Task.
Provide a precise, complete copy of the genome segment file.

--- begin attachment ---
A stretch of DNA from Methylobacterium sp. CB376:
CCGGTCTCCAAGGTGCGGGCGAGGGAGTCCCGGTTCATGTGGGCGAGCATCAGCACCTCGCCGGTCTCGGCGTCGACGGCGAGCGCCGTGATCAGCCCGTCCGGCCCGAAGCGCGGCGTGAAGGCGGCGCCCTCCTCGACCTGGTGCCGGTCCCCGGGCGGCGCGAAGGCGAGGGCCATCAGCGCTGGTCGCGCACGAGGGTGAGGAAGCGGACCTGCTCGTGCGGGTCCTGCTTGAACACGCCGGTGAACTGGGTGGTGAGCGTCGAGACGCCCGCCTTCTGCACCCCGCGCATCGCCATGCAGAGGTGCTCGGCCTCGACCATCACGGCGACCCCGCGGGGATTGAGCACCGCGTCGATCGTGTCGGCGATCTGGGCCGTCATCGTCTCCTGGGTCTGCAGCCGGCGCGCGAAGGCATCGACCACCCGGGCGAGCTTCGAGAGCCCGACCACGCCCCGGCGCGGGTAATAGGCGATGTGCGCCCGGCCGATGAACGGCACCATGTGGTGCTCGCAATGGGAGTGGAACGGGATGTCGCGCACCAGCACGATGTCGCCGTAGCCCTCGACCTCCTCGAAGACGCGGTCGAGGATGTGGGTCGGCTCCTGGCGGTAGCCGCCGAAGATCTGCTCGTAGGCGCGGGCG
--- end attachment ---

A stretch of DNA from Methylobacterium sp. CB376:
CCGGTCTCCAAGGTGCGGGCGAGGGAGTCCCGGTTCATGTGGGCGAGCATCAGCACCTCGCCGGTCTCGGCGTCGACGGCGAGCGCCGTGATCAGCCCGTCCGGCCCGAAGCGCGGCGTGAAGGCGGCGCCCTCCTCGACCTGGTGCCGGTCCCCGGGCGGCGCGAAGGCGAGGGCCATCAGCGCTGGTCGCGCACGAGGGTGAGGAAGCGGACCTGCTCGTGCGGGTCCTGCTTGAACACGCCGGTGAACTGGGTGGTGAGCGTCGAGACGCCCGCCTTCTGCACCCCGCGCATCGCCATGCAGAGGTGCTCGGCCTCGACCATCACGGCGACCCCGCGGGGATTGAGCACCGCGTCGATCGTGTCGGCGATCTGGGCCGTCATCGTCTCCTGGGTCTGCAGCCGGCGCGCGAAGGCATCGACCACCCGGGCGAGCTTCGAGAGCCCGACCACGCCCCGGCGCGGGTAATAGGCGATGTGCGCCCGGCCGATGAACGGCACCATGTGGTGCTCGCAATGGGAGTGGAACGGGATGTCGCGCACCAGCACGATGTCGCCGTAGCCCTCGACCTCCTCGAAGACGCGGTCGAGGATGTGGGTCGGCTCCTGGCGGTAGCCGCCGAAGATCTGCTCGTAGGCGCGGGCG